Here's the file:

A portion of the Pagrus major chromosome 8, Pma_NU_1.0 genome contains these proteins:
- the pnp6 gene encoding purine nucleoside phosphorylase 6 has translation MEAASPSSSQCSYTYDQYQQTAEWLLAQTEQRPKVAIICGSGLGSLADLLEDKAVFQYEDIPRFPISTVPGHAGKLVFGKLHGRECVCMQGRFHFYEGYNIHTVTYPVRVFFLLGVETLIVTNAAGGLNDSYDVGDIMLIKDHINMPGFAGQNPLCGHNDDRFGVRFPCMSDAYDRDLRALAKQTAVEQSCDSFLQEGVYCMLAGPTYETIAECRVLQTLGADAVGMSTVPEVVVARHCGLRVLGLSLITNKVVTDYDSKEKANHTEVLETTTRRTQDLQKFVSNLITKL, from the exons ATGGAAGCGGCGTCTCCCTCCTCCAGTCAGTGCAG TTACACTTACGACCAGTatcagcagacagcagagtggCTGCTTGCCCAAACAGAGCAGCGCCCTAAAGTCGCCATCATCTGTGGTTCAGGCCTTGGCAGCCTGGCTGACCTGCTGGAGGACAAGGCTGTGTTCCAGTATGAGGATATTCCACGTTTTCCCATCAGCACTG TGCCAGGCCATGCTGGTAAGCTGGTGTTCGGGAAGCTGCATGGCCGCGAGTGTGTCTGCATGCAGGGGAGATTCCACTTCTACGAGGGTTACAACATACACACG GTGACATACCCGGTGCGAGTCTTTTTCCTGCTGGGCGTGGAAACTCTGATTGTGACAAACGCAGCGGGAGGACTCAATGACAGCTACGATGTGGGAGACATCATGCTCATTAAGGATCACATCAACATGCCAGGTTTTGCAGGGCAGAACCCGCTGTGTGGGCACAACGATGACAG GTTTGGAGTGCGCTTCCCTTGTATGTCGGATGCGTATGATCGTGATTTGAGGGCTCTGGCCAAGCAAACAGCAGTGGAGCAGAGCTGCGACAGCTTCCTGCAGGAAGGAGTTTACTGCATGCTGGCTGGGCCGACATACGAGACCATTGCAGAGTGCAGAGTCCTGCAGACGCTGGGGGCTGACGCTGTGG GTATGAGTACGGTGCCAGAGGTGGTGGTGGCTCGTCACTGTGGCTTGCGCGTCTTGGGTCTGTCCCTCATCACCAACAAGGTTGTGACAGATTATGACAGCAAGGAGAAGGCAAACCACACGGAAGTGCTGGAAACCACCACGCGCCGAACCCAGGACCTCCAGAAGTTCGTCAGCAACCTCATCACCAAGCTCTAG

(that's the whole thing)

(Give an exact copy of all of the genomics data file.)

A portion of the Pagrus major chromosome 8, Pma_NU_1.0 genome contains these proteins:
- the pnp6 gene encoding purine nucleoside phosphorylase 6 has translation MEAASPSSSQCSYTYDQYQQTAEWLLAQTEQRPKVAIICGSGLGSLADLLEDKAVFQYEDIPRFPISTVPGHAGKLVFGKLHGRECVCMQGRFHFYEGYNIHTVTYPVRVFFLLGVETLIVTNAAGGLNDSYDVGDIMLIKDHINMPGFAGQNPLCGHNDDRFGVRFPCMSDAYDRDLRALAKQTAVEQSCDSFLQEGVYCMLAGPTYETIAECRVLQTLGADAVGMSTVPEVVVARHCGLRVLGLSLITNKVVTDYDSKEKANHTEVLETTTRRTQDLQKFVSNLITKL, from the exons ATGGAAGCGGCGTCTCCCTCCTCCAGTCAGTGCAG TTACACTTACGACCAGTatcagcagacagcagagtggCTGCTTGCCCAAACAGAGCAGCGCCCTAAAGTCGCCATCATCTGTGGTTCAGGCCTTGGCAGCCTGGCTGACCTGCTGGAGGACAAGGCTGTGTTCCAGTATGAGGATATTCCACGTTTTCCCATCAGCACTG TGCCAGGCCATGCTGGTAAGCTGGTGTTCGGGAAGCTGCATGGCCGCGAGTGTGTCTGCATGCAGGGGAGATTCCACTTCTACGAGGGTTACAACATACACACG GTGACATACCCGGTGCGAGTCTTTTTCCTGCTGGGCGTGGAAACTCTGATTGTGACAAACGCAGCGGGAGGACTCAATGACAGCTACGATGTGGGAGACATCATGCTCATTAAGGATCACATCAACATGCCAGGTTTTGCAGGGCAGAACCCGCTGTGTGGGCACAACGATGACAG GTTTGGAGTGCGCTTCCCTTGTATGTCGGATGCGTATGATCGTGATTTGAGGGCTCTGGCCAAGCAAACAGCAGTGGAGCAGAGCTGCGACAGCTTCCTGCAGGAAGGAGTTTACTGCATGCTGGCTGGGCCGACATACGAGACCATTGCAGAGTGCAGAGTCCTGCAGACGCTGGGGGCTGACGCTGTGG GTATGAGTACGGTGCCAGAGGTGGTGGTGGCTCGTCACTGTGGCTTGCGCGTCTTGGGTCTGTCCCTCATCACCAACAAGGTTGTGACAGATTATGACAGCAAGGAGAAGGCAAACCACACGGAAGTGCTGGAAACCACCACGCGCCGAACCCAGGACCTCCAGAAGTTCGTCAGCAACCTCATCACCAAGCTCTAG